Obama, McCain Avoid Debate on Immigration

By Jonathan Adams Oct 13, 2008

The presidential election is days away, and with only one debate left, many are wondering why Sens. McCain and Obama have been relatively silent on immigration.

McCain: "When we have achieved our border security goal, we must enact and implement the other parts of practical, fair and necessary immigration reform. … We can’t let immigrants break our laws with impunity. We can’t leave our borders undefended. But these people are God’s children." National Council of La Raza conference, July 14 Obama: "I think it’s time for a president who won’t walk away from something as important as comprehensive reform when it becomes politically unpopular. … We can reconcile our values as a nation of immigrants and a nation of laws." National Council of La Raza conference, July 13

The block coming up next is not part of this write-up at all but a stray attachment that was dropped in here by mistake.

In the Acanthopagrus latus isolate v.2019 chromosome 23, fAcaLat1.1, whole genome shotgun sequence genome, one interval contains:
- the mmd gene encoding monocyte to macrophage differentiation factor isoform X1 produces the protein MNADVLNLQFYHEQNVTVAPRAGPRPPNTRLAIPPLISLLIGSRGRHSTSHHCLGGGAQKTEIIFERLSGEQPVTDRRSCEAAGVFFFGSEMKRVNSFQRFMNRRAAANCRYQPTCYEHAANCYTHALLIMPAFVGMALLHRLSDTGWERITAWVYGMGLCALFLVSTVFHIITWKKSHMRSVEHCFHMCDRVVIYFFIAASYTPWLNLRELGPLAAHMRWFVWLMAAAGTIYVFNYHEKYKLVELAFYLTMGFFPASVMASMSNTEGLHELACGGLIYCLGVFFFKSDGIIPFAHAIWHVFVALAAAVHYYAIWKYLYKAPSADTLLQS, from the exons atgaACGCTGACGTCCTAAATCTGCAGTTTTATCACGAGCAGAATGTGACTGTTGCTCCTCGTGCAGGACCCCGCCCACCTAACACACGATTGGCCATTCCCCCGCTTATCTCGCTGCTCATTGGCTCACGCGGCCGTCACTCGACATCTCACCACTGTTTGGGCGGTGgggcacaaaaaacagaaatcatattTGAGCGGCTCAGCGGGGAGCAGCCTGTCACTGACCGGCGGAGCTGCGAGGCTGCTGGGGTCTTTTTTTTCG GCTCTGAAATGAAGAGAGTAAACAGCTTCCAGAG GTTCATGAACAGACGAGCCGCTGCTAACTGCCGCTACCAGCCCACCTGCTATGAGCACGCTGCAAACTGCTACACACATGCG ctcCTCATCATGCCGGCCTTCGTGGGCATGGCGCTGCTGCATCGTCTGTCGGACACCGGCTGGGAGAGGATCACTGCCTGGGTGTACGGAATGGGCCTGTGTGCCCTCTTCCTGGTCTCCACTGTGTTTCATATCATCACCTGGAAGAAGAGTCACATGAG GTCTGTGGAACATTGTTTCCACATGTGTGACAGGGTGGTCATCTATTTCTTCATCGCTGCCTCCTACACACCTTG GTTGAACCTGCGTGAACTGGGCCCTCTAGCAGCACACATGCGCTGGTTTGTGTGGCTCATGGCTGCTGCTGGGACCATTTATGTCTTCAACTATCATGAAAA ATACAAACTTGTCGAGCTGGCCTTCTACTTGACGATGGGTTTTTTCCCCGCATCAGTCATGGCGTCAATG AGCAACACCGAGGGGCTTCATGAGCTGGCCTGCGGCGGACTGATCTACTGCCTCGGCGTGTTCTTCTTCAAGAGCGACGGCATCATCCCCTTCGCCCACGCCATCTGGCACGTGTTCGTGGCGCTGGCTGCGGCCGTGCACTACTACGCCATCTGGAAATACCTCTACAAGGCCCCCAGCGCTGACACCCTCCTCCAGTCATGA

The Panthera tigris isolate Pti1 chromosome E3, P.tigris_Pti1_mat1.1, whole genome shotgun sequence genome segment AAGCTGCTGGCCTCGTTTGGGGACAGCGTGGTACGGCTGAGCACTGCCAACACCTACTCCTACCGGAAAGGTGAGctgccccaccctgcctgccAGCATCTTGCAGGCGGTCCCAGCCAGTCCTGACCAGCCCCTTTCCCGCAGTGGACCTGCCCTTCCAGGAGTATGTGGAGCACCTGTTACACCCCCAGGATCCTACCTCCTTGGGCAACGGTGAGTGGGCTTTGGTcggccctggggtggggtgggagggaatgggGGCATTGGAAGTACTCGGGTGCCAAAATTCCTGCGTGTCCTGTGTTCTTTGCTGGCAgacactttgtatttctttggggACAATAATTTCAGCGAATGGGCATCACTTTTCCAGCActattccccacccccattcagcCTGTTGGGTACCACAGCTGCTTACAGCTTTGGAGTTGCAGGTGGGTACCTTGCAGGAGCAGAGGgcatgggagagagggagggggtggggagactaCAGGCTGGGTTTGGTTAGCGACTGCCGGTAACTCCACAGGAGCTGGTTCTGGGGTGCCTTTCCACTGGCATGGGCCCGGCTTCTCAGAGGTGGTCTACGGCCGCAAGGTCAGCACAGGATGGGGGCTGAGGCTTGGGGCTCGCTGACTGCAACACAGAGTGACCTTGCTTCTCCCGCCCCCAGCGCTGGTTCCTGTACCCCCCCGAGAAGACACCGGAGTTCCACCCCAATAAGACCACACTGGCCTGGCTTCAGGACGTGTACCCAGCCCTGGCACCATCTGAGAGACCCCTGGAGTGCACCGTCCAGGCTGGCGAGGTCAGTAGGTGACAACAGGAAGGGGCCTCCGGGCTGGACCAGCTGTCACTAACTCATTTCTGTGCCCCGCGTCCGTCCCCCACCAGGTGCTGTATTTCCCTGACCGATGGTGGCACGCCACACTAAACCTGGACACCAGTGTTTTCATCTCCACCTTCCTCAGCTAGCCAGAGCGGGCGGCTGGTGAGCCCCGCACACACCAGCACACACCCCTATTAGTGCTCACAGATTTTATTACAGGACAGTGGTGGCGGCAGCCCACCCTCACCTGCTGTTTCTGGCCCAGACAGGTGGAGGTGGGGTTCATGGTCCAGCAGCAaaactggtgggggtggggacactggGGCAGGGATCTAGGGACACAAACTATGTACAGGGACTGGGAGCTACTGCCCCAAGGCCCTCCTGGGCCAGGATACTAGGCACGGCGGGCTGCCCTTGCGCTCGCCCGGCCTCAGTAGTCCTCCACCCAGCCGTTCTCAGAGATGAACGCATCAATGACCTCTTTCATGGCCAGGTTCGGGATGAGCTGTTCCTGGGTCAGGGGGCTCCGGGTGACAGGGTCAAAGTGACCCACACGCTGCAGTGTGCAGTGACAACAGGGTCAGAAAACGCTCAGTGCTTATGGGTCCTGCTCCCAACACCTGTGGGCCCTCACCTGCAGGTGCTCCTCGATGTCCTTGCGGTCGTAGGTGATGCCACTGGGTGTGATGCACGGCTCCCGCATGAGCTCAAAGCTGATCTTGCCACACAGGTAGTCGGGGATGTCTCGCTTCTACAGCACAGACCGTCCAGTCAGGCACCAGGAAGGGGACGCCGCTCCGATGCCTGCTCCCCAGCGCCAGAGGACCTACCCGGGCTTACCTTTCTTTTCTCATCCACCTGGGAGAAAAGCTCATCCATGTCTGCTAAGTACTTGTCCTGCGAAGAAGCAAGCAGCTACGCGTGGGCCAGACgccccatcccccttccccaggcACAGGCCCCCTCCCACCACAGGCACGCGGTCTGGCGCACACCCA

Because of the economy, neither candidate wants to be the one to bring up the issue. Immigrants aren’t coming to the United States as quickly now–historically, this is typical during bad economic times–, but the next administration has to come up with a plan to deal with the inevitability of immigration. Rinku Sen argues in The Accidental American that a humane immigration policy ensures "that the people who end up in a certain place really want to be in that place, that they’re willing to make themselves part of its social, civic, and political fabric, both conforming to and improving it as necessary." Tell Senators Barack Obama and John McCain to live up to their campaign promises and pledge to come up with a fair and effective immigration policy in the first 100 days of their term in office as President.